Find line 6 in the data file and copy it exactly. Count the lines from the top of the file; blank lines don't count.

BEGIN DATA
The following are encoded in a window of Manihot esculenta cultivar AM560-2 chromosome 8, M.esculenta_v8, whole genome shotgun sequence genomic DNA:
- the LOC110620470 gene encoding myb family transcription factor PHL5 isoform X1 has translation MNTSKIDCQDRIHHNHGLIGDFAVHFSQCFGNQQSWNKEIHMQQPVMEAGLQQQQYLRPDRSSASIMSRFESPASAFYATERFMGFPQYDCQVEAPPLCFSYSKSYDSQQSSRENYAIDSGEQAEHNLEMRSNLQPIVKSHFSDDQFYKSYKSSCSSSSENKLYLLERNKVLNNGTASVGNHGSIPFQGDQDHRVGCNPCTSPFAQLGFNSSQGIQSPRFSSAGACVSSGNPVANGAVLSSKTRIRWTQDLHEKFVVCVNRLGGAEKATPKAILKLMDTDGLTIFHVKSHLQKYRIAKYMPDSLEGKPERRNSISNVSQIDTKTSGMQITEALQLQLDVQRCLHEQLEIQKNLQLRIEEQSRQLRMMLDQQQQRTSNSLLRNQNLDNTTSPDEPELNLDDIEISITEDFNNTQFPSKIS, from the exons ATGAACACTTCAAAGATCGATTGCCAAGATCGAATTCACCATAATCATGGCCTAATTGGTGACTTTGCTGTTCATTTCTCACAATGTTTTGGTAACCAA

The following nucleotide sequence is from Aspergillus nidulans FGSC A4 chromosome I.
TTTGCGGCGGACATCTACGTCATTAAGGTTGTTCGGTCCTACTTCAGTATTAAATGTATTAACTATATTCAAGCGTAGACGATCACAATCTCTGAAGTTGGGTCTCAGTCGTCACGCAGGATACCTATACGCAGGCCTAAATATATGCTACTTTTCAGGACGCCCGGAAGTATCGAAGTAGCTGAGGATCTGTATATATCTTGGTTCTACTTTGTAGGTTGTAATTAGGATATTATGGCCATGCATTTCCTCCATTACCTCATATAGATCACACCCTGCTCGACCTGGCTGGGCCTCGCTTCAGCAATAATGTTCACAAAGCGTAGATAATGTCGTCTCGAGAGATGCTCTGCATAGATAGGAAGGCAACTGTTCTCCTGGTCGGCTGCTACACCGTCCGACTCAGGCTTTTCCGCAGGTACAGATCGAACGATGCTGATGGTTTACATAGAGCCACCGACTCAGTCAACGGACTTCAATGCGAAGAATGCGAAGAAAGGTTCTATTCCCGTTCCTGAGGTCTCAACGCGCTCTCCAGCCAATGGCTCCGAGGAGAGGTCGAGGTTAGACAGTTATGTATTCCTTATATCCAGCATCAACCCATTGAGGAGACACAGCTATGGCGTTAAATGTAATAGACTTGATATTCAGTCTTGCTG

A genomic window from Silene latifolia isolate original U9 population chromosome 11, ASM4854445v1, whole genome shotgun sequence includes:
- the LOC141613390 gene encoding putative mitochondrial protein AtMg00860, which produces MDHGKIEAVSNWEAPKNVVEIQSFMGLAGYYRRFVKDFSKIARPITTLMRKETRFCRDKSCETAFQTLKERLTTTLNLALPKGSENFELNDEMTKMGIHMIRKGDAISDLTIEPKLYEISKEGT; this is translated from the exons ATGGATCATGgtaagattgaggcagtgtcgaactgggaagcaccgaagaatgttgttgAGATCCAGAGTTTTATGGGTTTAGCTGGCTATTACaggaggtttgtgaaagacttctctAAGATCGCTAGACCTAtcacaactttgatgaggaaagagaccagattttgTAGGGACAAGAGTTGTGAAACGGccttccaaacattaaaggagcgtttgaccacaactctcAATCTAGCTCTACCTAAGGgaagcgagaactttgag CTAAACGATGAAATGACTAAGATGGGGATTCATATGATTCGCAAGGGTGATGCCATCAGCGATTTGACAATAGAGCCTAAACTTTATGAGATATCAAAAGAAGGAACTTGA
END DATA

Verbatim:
- the LOC141613390 gene encoding putative mitochondrial protein AtMg00860, which produces MDHGKIEAVSNWEAPKNVVEIQSFMGLAGYYRRFVKDFSKIARPITTLMRKETRFCRDKSCETAFQTLKERLTTTLNLALPKGSENFELNDEMTKMGIHMIRKGDAISDLTIEPKLYEISKEGT; this is translated from the exons ATGGATCATGgtaagattgaggcagtgtcgaactgggaagcaccgaagaatgttgttgAGATCCAGAGTTTTATGGGTTTAGCTGGCTATTACaggaggtttgtgaaagacttctctAAGATCGCTAGACCTAtcacaactttgatgaggaaagagaccagattttgTAGGGACAAGAGTTGTGAAACGGccttccaaacattaaaggagcgtttgaccacaactctcAATCTAGCTCTACCTAAGGgaagcgagaactttgag CTAAACGATGAAATGACTAAGATGGGGATTCATATGATTCGCAAGGGTGATGCCATCAGCGATTTGACAATAGAGCCTAAACTTTATGAGATATCAAAAGAAGGAACTTGA